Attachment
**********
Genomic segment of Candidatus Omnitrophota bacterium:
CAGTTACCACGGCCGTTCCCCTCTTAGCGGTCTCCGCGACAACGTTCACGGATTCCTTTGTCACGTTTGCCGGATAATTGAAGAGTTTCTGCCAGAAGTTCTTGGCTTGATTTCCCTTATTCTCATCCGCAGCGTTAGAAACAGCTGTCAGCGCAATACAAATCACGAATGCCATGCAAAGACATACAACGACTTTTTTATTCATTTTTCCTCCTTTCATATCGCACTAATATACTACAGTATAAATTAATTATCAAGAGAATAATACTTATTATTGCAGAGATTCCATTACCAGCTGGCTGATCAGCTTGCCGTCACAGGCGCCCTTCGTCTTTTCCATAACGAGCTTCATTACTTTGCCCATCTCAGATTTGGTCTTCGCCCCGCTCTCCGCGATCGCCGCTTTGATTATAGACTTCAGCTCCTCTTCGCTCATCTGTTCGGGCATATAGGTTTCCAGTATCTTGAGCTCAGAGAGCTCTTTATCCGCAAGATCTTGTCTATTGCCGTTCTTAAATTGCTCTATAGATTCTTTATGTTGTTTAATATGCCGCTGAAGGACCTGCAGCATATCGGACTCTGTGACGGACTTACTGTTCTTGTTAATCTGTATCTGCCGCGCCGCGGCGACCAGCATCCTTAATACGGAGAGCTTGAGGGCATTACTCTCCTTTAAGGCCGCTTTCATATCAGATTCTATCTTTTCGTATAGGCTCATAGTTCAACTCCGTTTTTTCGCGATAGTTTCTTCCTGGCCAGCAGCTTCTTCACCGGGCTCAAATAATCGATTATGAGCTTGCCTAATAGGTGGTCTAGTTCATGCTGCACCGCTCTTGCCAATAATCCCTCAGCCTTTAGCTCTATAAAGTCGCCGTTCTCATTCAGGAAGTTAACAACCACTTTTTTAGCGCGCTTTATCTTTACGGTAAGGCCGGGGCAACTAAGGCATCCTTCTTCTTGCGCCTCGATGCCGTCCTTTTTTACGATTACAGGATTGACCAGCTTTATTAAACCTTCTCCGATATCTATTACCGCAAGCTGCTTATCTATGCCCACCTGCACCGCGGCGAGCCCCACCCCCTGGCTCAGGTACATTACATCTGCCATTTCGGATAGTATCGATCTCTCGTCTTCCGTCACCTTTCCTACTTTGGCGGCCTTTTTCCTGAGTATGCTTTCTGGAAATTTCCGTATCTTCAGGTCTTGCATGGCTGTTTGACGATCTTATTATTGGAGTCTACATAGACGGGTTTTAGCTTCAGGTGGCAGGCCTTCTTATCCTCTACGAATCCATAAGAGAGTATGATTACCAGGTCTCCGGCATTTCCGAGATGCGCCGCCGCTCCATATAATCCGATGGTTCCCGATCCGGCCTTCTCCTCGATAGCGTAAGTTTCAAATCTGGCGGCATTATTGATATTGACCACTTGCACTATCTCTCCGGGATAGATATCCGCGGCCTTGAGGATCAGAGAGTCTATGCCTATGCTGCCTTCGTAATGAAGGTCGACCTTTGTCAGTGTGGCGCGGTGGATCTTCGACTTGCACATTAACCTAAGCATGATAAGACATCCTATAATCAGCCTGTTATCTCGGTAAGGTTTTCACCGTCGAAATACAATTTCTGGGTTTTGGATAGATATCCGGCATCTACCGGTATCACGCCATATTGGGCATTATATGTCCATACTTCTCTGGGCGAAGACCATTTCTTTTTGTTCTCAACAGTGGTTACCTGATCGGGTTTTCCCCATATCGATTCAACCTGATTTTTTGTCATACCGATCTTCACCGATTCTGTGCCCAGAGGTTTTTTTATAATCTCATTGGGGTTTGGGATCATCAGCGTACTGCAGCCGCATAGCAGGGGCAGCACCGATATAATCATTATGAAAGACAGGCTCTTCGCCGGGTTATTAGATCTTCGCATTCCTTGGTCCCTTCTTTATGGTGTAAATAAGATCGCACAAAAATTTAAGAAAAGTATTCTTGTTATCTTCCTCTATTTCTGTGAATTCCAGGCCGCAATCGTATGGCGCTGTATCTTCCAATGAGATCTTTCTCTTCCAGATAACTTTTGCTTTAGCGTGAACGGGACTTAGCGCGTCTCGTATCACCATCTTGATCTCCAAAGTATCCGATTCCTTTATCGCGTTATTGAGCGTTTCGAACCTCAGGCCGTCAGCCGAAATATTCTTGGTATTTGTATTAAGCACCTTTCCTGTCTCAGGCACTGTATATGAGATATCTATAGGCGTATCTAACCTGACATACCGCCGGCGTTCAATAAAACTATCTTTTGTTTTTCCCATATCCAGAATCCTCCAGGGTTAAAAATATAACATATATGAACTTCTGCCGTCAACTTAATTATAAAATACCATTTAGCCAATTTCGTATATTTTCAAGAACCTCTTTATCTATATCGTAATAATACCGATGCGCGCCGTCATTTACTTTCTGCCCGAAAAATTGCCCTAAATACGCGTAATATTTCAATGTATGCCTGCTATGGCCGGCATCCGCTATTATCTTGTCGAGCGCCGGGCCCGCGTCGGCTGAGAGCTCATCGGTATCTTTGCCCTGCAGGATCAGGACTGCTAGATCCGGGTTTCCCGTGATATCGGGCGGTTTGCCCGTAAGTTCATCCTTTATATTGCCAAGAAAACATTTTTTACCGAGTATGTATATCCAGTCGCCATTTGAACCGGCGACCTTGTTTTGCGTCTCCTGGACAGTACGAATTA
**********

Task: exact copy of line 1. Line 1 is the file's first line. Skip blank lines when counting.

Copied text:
Genomic segment of Candidatus Omnitrophota bacterium: